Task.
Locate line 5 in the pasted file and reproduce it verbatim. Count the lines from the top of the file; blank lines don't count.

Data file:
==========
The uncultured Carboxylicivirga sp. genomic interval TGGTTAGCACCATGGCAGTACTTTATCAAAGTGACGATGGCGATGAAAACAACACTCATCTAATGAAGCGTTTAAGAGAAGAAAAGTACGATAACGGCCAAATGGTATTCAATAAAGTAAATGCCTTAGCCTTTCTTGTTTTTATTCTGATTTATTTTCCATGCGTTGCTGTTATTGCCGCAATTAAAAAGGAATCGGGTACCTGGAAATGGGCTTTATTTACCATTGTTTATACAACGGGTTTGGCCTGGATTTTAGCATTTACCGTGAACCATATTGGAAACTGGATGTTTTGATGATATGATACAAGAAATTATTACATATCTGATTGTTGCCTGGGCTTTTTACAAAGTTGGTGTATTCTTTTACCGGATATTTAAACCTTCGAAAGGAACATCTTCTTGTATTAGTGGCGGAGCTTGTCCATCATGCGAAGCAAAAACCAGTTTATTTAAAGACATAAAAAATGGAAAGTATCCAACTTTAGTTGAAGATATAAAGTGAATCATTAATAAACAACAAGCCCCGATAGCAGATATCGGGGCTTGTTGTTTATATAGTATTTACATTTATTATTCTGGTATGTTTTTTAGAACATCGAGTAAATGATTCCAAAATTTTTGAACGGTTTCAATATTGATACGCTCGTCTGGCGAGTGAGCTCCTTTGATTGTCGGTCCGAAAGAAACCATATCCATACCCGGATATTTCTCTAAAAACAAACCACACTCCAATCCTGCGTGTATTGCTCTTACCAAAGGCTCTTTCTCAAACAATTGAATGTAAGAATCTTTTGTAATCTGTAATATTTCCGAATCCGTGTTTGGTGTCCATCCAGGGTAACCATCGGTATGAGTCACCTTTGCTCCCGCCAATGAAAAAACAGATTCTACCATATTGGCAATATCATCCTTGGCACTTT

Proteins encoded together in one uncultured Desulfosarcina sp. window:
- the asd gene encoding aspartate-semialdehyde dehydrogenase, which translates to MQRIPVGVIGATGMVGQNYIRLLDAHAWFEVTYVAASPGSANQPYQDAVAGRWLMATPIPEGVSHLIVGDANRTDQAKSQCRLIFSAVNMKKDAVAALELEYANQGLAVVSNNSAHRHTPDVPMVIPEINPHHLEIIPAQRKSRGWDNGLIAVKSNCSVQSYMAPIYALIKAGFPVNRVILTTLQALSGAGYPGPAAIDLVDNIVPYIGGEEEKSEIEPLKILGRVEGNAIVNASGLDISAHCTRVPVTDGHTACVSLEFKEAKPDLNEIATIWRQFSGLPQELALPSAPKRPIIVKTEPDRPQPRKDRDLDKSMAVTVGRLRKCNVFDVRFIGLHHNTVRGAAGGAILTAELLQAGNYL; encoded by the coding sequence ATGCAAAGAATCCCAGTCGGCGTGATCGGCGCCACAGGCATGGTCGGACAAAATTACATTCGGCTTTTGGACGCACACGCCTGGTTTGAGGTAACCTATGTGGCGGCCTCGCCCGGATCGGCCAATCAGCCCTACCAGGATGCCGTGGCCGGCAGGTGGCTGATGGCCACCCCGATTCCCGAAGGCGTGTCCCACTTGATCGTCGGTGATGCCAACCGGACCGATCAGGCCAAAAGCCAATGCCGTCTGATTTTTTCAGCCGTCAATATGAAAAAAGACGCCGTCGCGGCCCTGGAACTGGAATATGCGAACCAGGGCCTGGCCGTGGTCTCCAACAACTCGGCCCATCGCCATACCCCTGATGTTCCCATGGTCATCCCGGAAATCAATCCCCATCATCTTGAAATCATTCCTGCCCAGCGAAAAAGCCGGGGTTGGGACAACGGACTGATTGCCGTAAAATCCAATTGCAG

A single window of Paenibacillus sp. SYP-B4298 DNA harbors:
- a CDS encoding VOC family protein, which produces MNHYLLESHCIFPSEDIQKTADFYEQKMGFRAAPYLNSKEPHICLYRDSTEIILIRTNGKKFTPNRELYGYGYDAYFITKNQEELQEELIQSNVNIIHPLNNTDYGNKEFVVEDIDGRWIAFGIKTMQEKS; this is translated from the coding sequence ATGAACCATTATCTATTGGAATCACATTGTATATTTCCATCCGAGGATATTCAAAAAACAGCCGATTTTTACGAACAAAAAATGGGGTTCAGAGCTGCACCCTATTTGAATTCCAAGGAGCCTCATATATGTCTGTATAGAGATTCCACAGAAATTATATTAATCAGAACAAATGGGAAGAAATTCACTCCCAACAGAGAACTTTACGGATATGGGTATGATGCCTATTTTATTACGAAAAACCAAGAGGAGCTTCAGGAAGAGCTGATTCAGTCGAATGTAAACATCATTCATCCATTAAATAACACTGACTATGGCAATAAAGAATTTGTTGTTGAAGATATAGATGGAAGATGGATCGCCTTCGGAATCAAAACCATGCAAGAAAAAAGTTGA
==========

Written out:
- a CDS encoding VOC family protein, which produces MNHYLLESHCIFPSEDIQKTADFYEQKMGFRAAPYLNSKEPHICLYRDSTEIILIRTNGKKFTPNRELYGYGYDAYFITKNQEELQEELIQSNVNIIHPLNNTDYGNKEFVVEDIDGRWIAFGIKTMQEKS; this is translated from the coding sequence ATGAACCATTATCTATTGGAATCACATTGTATATTTCCATCCGAGGATATTCAAAAAACAGCCGATTTTTACGAACAAAAAATGGGGTTCAGAGCTGCACCCTATTTGAATTCCAAGGAGCCTCATATATGTCTGTATAGAGATTCCACAGAAATTATATTAATCAGAACAAATGGGAAGAAATTCACTCCCAACAGAGAACTTTACGGATATGGGTATGATGCCTATTTTATTACGAAAAACCAAGAGGAGCTTCAGGAAGAGCTGATTCAGTCGAATGTAAACATCATTCATCCATTAAATAACACTGACTATGGCAATAAAGAATTTGTTGTTGAAGATATAGATGGAAGATGGATCGCCTTCGGAATCAAAACCATGCAAGAAAAAAGTTGA